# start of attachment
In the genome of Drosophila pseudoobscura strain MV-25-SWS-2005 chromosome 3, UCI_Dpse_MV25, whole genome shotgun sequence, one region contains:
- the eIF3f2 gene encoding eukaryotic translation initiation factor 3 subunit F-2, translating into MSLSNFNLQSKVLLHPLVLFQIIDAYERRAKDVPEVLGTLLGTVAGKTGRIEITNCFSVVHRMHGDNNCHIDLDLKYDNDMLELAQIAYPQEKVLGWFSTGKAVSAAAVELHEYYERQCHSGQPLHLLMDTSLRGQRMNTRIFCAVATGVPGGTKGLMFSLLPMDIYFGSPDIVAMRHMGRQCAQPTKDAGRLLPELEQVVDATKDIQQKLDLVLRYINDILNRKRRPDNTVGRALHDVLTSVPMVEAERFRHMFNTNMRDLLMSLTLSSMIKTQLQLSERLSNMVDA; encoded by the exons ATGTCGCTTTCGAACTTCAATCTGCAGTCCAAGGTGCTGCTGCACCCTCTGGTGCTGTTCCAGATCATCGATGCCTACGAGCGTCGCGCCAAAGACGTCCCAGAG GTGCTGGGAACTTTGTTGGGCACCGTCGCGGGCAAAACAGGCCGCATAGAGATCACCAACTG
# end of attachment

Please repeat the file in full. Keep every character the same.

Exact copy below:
In the genome of Drosophila pseudoobscura strain MV-25-SWS-2005 chromosome 3, UCI_Dpse_MV25, whole genome shotgun sequence, one region contains:
- the eIF3f2 gene encoding eukaryotic translation initiation factor 3 subunit F-2, translating into MSLSNFNLQSKVLLHPLVLFQIIDAYERRAKDVPEVLGTLLGTVAGKTGRIEITNCFSVVHRMHGDNNCHIDLDLKYDNDMLELAQIAYPQEKVLGWFSTGKAVSAAAVELHEYYERQCHSGQPLHLLMDTSLRGQRMNTRIFCAVATGVPGGTKGLMFSLLPMDIYFGSPDIVAMRHMGRQCAQPTKDAGRLLPELEQVVDATKDIQQKLDLVLRYINDILNRKRRPDNTVGRALHDVLTSVPMVEAERFRHMFNTNMRDLLMSLTLSSMIKTQLQLSERLSNMVDA; encoded by the exons ATGTCGCTTTCGAACTTCAATCTGCAGTCCAAGGTGCTGCTGCACCCTCTGGTGCTGTTCCAGATCATCGATGCCTACGAGCGTCGCGCCAAAGACGTCCCAGAG GTGCTGGGAACTTTGTTGGGCACCGTCGCGGGCAAAACAGGCCGCATAGAGATCACCAACTG